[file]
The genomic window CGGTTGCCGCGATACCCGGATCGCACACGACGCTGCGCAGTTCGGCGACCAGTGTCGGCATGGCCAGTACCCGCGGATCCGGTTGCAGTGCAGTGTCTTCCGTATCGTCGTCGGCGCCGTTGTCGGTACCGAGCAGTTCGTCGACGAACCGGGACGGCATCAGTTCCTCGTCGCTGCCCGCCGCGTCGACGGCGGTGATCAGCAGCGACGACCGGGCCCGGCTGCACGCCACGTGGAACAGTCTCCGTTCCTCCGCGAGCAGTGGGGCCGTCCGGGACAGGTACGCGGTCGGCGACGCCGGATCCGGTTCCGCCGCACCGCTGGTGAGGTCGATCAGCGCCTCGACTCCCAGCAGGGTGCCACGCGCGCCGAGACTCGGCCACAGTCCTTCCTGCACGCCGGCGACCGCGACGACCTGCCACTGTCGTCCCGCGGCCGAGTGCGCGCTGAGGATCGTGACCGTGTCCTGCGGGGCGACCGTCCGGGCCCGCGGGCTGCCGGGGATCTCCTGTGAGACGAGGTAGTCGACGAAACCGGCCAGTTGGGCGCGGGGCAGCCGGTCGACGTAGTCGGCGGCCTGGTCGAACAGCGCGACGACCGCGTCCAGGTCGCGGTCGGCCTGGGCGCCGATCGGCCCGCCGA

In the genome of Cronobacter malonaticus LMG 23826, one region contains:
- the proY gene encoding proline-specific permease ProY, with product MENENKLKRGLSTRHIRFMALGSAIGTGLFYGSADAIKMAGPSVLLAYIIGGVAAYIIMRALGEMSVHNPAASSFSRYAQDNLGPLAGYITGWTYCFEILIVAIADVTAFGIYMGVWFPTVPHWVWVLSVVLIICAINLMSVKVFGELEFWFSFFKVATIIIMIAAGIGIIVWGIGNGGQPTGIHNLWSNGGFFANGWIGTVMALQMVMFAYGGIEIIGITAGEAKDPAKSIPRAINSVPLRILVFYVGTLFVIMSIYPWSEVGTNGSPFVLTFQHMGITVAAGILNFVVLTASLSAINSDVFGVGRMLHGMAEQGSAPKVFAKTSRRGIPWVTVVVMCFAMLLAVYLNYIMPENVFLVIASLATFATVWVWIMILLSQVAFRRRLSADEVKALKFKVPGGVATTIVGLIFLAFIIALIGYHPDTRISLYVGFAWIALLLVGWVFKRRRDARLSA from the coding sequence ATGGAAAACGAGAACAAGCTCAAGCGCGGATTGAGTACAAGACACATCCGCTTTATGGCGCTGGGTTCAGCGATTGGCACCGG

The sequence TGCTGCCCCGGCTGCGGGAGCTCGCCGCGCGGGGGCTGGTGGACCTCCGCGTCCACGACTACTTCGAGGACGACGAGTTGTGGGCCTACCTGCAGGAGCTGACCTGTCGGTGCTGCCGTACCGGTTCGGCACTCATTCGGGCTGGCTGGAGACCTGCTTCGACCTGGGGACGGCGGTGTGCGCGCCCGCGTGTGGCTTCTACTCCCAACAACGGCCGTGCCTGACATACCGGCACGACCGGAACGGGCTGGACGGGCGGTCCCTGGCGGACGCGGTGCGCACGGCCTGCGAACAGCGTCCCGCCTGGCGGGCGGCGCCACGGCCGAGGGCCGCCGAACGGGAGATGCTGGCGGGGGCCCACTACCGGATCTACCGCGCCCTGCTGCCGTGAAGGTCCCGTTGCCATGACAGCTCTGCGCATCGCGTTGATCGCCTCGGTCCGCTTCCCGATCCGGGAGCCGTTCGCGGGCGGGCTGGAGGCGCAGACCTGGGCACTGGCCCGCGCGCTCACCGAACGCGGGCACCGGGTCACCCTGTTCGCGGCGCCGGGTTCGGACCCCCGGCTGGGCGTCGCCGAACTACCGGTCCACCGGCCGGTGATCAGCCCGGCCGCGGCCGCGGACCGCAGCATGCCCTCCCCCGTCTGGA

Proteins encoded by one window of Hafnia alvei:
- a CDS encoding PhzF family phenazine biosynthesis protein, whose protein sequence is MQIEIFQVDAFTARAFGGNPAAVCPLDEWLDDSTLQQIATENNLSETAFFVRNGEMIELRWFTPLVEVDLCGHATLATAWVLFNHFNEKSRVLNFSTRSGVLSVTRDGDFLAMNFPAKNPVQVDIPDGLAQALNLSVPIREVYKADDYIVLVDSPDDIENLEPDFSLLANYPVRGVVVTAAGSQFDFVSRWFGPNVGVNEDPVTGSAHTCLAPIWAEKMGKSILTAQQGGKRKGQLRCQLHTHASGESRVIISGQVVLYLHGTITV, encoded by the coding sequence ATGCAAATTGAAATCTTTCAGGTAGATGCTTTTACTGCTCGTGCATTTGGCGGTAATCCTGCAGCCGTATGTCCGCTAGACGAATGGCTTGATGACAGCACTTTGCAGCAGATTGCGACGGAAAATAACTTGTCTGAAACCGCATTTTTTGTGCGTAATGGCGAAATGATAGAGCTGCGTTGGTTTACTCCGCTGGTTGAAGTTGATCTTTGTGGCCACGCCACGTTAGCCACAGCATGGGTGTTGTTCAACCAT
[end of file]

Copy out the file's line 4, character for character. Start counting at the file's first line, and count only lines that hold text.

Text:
The sequence TGCTGCCCCGGCTGCGGGAGCTCGCCGCGCGGGGGCTGGTGGACCTCCGCGTCCACGACTACTTCGAGGACGACGAGTTGTGGGCCTACCTGCAGGAGCTGACCTGTCGGTGCTGCCGTACCGGTTCGGCACTCATTCGGGCTGGCTGGAGACCTGCTTCGACCTGGGGACGGCGGTGTGCGCGCCCGCGTGTGGCTTCTACTCCCAACAACGGCCGTGCCTGACATACCGGCACGACCGGAACGGGCTGGACGGGCGGTCCCTGGCGGACGCGGTGCGCACGGCCTGCGAACAGCGTCCCGCCTGGCGGGCGGCGCCACGGCCGAGGGCCGCCGAACGGGAGATGCTGGCGGGGGCCCACTACCGGATCTACCGCGCCCTGCTGCCGTGAAGGTCCCGTTGCCATGACAGCTCTGCGCATCGCGTTGATCGCCTCGGTCCGCTTCCCGATCCGGGAGCCGTTCGCGGGCGGGCTGGAGGCGCAGACCTGGGCACTGGCCCGCGCGCTCACCGAACGCGGGCACCGGGTCACCCTGTTCGCGGCGCCGGGTTCGGACCCCCGGCTGGGCGTCGCCGAACTACCGGTCCACCGGCCGGTGATCAGCCCGGCCGCGGCCGCGGACCGCAGCATGCCCTCCCCCGTCTGGA